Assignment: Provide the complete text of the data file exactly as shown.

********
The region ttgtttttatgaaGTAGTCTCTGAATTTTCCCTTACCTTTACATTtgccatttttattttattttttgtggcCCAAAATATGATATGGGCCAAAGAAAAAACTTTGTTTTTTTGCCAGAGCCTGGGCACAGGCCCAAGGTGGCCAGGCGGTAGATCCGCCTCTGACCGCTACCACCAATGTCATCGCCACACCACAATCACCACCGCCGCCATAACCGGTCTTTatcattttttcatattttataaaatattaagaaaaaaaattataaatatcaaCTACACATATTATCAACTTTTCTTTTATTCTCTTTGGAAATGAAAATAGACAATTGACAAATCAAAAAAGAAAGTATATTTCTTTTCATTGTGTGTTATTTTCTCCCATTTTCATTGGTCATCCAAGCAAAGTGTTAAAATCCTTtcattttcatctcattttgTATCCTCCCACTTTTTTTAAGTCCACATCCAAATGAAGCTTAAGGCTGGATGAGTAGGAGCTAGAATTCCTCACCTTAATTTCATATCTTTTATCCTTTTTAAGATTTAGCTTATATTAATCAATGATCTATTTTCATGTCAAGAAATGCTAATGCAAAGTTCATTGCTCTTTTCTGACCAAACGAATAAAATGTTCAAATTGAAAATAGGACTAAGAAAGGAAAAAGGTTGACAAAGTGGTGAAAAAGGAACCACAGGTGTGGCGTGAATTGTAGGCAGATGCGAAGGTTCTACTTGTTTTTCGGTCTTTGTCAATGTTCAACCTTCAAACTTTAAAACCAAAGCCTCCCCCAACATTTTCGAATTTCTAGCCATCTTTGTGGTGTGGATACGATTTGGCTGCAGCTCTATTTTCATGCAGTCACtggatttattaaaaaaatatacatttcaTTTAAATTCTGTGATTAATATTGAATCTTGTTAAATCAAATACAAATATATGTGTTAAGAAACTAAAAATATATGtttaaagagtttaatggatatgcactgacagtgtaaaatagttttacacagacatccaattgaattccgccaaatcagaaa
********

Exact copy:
The region ttgtttttatgaaGTAGTCTCTGAATTTTCCCTTACCTTTACATTtgccatttttattttattttttgtggcCCAAAATATGATATGGGCCAAAGAAAAAACTTTGTTTTTTTGCCAGAGCCTGGGCACAGGCCCAAGGTGGCCAGGCGGTAGATCCGCCTCTGACCGCTACCACCAATGTCATCGCCACACCACAATCACCACCGCCGCCATAACCGGTCTTTatcattttttcatattttataaaatattaagaaaaaaaattataaatatcaaCTACACATATTATCAACTTTTCTTTTATTCTCTTTGGAAATGAAAATAGACAATTGACAAATCAAAAAAGAAAGTATATTTCTTTTCATTGTGTGTTATTTTCTCCCATTTTCATTGGTCATCCAAGCAAAGTGTTAAAATCCTTtcattttcatctcattttgTATCCTCCCACTTTTTTTAAGTCCACATCCAAATGAAGCTTAAGGCTGGATGAGTAGGAGCTAGAATTCCTCACCTTAATTTCATATCTTTTATCCTTTTTAAGATTTAGCTTATATTAATCAATGATCTATTTTCATGTCAAGAAATGCTAATGCAAAGTTCATTGCTCTTTTCTGACCAAACGAATAAAATGTTCAAATTGAAAATAGGACTAAGAAAGGAAAAAGGTTGACAAAGTGGTGAAAAAGGAACCACAGGTGTGGCGTGAATTGTAGGCAGATGCGAAGGTTCTACTTGTTTTTCGGTCTTTGTCAATGTTCAACCTTCAAACTTTAAAACCAAAGCCTCCCCCAACATTTTCGAATTTCTAGCCATCTTTGTGGTGTGGATACGATTTGGCTGCAGCTCTATTTTCATGCAGTCACtggatttattaaaaaaatatacatttcaTTTAAATTCTGTGATTAATATTGAATCTTGTTAAATCAAATACAAATATATGTGTTAAGAAACTAAAAATATATGtttaaagagtttaatggatatgcactgacagtgtaaaatagttttacacagacatccaattgaattccgccaaatcagaaa